Harry Partch's "Oedipus"

by Barry Drogin

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We seem to be having a season of Greek Revivals here. There was "The Trojan Women" last Christmas, "The Odyssey" is on television, and a "Hercules" parade down Fifth Avenue is planned by Disney to publicize their new cartoon (well, maybe Max will like that). And last night attended the World Premiere of the 1967 "third version" of Harry Partch's "Oedipus", performed by Dean Drummond's Newband, directed by Tom O'Horgan with masks and props by Tom Lee --- probably as good a production as I am likely to ever see. Can't help comparing it to Jean Cocteau and Igor Stravinsky's "Oedipus", which I did a long paper on back in college (follow that link, as it is now up on this website). The Cocteau/Stravinsky "Oedipus" is psychologically more satisfying, with the climax occuring at the moment Oedipus realizes that he is the guilty party. The Partch may be more faithful to the original, but basically Oedipus is told straight out by Tiresias that he is the murderer and has married his mother, whereas in the Cocteau Tiresias merely admits that "the killer of the king is a king" (well, that's the English translation). In the Partch, this makes Oedipus more a study in denial, anger and doubt, with less time for the proud, arrogant boasting of the Stravinsky. The climax of the Partch is the moment of self-inflicted blindness, which comes after a particularly furious passage for the entire ensemble.

The Partch chorus consisted of six female voices wailing vowel sounds and a male "spokesman" who sang in English. The Cocteau/Stravinsky chorus is all male, and the whole piece is in Latin, with that annoying narrator stepping in at inopportune musical junctures. The significant Partch orchestra, which included various Chromelodeons, gongs, marimbas and other invented instruments with novel tunings, was on stage and sometimes overwhelmed the singers' voices in this production. Nevertheless, a strong case was made for Partch's musical language, which was well-suited to this subject. The first version, which Partch lost the rights to, was based around a William Butler Yeats text --- since Partch's musical language evolved as he continued to the second and final third version, I suppose there will be no attempts at restoring this version when the copyrights expire. Don't know if this first version is dramatically and poetically stronger than the final version I saw, but suspect it may be.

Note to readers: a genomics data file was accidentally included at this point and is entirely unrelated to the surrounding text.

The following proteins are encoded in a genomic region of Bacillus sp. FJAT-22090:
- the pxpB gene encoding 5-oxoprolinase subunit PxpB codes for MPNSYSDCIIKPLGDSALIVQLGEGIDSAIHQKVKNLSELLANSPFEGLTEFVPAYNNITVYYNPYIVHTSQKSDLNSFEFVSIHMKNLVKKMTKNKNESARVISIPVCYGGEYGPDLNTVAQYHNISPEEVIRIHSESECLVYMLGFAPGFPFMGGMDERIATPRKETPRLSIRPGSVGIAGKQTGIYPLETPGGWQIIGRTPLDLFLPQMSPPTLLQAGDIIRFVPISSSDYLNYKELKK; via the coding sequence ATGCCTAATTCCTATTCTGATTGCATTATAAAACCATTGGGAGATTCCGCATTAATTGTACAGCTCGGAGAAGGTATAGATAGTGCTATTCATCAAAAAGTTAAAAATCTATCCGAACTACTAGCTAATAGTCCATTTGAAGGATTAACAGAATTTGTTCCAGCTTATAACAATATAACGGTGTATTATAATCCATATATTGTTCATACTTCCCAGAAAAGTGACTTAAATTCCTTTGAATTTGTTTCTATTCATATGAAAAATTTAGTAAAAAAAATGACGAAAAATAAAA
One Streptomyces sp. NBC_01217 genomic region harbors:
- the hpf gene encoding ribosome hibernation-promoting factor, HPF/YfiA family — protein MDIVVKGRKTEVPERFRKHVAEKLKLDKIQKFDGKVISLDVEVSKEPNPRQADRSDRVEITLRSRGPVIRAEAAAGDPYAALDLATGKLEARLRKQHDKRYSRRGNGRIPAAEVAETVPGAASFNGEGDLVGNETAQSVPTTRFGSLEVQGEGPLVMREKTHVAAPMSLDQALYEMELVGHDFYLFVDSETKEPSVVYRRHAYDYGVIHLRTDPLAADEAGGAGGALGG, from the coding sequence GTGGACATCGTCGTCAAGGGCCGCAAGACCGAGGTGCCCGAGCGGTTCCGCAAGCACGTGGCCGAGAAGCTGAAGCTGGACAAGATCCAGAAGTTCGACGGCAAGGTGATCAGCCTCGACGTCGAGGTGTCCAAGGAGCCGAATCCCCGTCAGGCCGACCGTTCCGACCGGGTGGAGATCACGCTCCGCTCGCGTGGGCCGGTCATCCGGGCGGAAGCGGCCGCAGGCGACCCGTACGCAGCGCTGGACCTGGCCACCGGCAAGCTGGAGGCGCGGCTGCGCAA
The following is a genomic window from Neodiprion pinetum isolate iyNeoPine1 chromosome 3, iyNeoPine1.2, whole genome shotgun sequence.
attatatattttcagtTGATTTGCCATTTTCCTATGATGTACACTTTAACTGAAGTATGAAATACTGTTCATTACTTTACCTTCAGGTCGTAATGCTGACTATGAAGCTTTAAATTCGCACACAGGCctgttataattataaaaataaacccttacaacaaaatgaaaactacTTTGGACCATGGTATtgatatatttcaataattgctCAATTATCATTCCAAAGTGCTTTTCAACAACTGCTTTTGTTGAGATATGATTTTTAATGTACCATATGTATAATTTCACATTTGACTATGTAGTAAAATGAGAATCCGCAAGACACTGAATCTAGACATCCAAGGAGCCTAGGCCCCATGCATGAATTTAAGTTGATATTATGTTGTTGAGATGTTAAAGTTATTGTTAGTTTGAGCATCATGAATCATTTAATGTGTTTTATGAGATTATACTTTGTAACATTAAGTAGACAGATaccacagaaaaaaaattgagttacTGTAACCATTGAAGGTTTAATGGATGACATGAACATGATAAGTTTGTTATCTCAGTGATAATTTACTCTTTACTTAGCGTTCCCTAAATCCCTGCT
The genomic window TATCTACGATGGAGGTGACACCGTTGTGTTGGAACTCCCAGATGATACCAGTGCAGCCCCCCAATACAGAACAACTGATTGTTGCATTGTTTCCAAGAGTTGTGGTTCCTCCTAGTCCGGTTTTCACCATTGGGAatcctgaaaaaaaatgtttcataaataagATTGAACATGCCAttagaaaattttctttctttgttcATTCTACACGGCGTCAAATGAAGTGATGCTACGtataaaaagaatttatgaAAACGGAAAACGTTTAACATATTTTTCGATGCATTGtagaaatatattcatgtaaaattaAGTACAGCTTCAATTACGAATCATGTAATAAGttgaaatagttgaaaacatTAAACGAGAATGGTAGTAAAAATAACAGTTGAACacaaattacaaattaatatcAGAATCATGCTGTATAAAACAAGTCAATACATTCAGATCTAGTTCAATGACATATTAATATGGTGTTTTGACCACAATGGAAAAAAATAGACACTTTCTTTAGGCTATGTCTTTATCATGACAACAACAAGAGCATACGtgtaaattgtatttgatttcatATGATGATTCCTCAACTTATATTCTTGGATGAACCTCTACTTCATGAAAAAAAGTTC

There was only one performance, and I wouldn't bet on any plans for a tour or recording. Given that the instruments themselves only exist at SUNY Purchase, NY, other productions are not possible, but you could contact Dean Drummond at SUNY if you're interested.

For those brave enough to read this far, also saw a concert this month of music by c-opera listserv member Beth Anderson. In addition to her so-called "swales" for string quartet and other instruments, Beth performed some sound-text pieces from a decade ago. Most were effective experiments into the interaction between the meaning of word phrases and playing with the sound of the words themselves. No pitches involved, and I suspect the rhythms are not written out either, but Beth gave a wonderful performance. Hope others will look into performing these bon bons also.


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Last Updated: August 4, 2007